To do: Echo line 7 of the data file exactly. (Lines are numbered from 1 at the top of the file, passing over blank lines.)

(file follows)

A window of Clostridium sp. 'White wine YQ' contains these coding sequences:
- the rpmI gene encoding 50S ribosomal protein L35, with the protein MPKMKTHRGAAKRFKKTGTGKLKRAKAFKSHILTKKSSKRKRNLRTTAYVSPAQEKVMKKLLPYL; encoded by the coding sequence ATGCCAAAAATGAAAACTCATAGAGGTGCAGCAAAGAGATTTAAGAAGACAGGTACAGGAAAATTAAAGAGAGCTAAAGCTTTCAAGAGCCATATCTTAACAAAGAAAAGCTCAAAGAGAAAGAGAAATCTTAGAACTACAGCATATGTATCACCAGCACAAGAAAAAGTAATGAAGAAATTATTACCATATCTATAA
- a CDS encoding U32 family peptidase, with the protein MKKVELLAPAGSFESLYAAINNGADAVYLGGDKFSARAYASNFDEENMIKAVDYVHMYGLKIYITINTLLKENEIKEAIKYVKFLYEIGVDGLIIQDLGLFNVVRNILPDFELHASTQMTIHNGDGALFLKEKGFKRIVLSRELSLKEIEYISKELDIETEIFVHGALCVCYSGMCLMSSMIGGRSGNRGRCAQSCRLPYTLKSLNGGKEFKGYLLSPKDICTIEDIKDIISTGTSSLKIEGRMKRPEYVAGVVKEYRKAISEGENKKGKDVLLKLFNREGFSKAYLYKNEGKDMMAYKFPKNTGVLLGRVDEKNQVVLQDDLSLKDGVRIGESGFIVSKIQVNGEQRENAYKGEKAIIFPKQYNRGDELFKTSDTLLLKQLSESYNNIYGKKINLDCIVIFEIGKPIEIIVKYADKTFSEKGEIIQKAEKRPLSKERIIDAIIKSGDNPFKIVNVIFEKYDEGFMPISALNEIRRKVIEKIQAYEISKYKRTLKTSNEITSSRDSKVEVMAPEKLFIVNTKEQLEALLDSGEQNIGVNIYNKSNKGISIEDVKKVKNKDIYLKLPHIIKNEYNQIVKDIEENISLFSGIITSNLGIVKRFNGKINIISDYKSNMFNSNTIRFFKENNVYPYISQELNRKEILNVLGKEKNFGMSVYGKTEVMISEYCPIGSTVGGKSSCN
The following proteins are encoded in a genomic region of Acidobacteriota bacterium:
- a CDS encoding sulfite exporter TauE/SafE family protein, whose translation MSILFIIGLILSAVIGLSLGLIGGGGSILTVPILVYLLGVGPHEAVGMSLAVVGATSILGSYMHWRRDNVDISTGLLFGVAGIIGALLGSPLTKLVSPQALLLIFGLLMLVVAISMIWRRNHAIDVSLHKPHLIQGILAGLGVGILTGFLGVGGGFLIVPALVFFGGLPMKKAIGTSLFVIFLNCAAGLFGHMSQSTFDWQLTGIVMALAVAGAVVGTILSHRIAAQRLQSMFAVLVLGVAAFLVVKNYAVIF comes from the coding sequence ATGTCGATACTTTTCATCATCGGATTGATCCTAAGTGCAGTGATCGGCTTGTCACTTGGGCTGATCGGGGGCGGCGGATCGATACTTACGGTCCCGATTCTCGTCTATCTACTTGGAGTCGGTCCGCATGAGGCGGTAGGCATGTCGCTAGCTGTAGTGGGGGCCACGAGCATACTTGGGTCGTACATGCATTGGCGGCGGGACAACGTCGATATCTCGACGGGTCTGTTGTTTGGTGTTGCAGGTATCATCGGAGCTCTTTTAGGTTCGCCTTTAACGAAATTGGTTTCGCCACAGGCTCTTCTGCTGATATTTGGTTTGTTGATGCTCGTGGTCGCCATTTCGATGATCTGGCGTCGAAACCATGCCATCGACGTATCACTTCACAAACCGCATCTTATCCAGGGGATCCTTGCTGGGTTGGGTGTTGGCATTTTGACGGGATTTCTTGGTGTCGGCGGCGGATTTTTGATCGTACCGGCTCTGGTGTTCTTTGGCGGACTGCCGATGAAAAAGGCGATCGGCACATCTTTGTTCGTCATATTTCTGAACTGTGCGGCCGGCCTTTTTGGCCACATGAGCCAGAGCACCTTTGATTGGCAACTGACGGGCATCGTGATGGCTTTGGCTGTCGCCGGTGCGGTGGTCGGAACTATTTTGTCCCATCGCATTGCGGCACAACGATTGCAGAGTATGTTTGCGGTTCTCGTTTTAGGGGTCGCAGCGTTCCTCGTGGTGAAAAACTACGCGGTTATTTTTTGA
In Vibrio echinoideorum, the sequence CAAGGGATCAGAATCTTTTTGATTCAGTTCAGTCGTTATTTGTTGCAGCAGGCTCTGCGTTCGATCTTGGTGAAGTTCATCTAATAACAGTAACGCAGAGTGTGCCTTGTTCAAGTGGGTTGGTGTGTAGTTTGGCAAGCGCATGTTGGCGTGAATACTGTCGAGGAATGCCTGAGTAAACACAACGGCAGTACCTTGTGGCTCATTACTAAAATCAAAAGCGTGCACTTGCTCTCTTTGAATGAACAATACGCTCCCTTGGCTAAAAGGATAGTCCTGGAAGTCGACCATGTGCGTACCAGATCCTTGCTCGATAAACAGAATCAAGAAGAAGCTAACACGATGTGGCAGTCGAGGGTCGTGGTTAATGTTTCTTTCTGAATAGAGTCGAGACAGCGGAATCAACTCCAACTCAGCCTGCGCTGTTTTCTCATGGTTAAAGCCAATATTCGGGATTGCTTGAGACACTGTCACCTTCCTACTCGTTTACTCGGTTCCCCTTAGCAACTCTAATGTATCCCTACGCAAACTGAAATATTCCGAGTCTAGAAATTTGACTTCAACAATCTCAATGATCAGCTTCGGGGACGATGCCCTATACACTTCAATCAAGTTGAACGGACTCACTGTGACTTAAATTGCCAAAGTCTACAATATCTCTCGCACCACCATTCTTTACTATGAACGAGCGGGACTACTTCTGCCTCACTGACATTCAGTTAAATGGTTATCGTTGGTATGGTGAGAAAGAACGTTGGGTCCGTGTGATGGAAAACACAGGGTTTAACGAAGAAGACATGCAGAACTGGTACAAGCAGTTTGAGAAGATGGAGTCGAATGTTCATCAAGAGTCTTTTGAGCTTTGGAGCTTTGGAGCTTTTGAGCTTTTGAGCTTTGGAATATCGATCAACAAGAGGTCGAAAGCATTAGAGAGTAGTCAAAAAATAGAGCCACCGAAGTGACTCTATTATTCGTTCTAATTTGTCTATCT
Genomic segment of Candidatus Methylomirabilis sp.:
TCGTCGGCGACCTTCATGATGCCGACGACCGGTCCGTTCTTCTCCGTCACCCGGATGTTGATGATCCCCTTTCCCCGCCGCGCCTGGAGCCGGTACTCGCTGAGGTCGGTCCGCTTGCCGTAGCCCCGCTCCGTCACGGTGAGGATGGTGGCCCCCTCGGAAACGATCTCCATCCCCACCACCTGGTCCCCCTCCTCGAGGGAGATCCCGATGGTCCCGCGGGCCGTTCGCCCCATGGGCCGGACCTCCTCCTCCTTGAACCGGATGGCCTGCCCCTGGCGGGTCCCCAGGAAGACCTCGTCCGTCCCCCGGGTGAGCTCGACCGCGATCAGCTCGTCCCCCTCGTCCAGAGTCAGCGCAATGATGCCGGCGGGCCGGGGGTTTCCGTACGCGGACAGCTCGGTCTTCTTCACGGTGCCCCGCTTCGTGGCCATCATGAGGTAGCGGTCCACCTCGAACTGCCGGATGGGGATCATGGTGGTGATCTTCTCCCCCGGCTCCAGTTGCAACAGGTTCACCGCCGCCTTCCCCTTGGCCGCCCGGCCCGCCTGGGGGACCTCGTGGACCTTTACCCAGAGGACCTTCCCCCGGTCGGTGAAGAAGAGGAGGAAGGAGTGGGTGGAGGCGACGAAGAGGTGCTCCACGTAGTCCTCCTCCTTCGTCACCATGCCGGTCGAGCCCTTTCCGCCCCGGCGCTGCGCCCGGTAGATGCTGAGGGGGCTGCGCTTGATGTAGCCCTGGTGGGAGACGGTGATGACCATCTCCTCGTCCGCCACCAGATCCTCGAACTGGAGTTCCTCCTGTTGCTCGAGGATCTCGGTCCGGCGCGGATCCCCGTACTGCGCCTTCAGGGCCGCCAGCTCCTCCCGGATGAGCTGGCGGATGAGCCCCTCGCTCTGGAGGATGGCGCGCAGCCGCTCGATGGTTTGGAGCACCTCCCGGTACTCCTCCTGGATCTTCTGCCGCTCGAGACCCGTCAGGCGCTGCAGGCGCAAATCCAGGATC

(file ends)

Genomic segment of Candidatus Methylomirabilis sp.: